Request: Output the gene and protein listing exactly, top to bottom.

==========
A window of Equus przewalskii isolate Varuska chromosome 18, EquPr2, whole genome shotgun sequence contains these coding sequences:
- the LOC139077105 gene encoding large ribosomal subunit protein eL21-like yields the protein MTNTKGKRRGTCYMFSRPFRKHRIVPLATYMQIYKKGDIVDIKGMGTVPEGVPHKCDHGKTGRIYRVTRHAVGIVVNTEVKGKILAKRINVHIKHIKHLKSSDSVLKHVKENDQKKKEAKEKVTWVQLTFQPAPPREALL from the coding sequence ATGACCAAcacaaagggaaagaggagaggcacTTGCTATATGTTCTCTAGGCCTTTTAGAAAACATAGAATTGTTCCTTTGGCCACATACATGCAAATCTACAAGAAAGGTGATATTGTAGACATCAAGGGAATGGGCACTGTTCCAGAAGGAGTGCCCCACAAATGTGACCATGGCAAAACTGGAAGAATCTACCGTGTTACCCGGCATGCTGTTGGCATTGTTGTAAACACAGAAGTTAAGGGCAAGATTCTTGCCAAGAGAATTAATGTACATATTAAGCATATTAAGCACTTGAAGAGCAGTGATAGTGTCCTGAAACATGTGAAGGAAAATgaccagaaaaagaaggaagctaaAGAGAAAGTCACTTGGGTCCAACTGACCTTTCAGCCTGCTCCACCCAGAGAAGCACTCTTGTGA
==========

A window of Equus przewalskii isolate Varuska chromosome 18, EquPr2, whole genome shotgun sequence contains these coding sequences:
- the LOC139077105 gene encoding large ribosomal subunit protein eL21-like yields the protein MTNTKGKRRGTCYMFSRPFRKHRIVPLATYMQIYKKGDIVDIKGMGTVPEGVPHKCDHGKTGRIYRVTRHAVGIVVNTEVKGKILAKRINVHIKHIKHLKSSDSVLKHVKENDQKKKEAKEKVTWVQLTFQPAPPREALL from the coding sequence ATGACCAAcacaaagggaaagaggagaggcacTTGCTATATGTTCTCTAGGCCTTTTAGAAAACATAGAATTGTTCCTTTGGCCACATACATGCAAATCTACAAGAAAGGTGATATTGTAGACATCAAGGGAATGGGCACTGTTCCAGAAGGAGTGCCCCACAAATGTGACCATGGCAAAACTGGAAGAATCTACCGTGTTACCCGGCATGCTGTTGGCATTGTTGTAAACACAGAAGTTAAGGGCAAGATTCTTGCCAAGAGAATTAATGTACATATTAAGCATATTAAGCACTTGAAGAGCAGTGATAGTGTCCTGAAACATGTGAAGGAAAATgaccagaaaaagaaggaagctaaAGAGAAAGTCACTTGGGTCCAACTGACCTTTCAGCCTGCTCCACCCAGAGAAGCACTCTTGTGA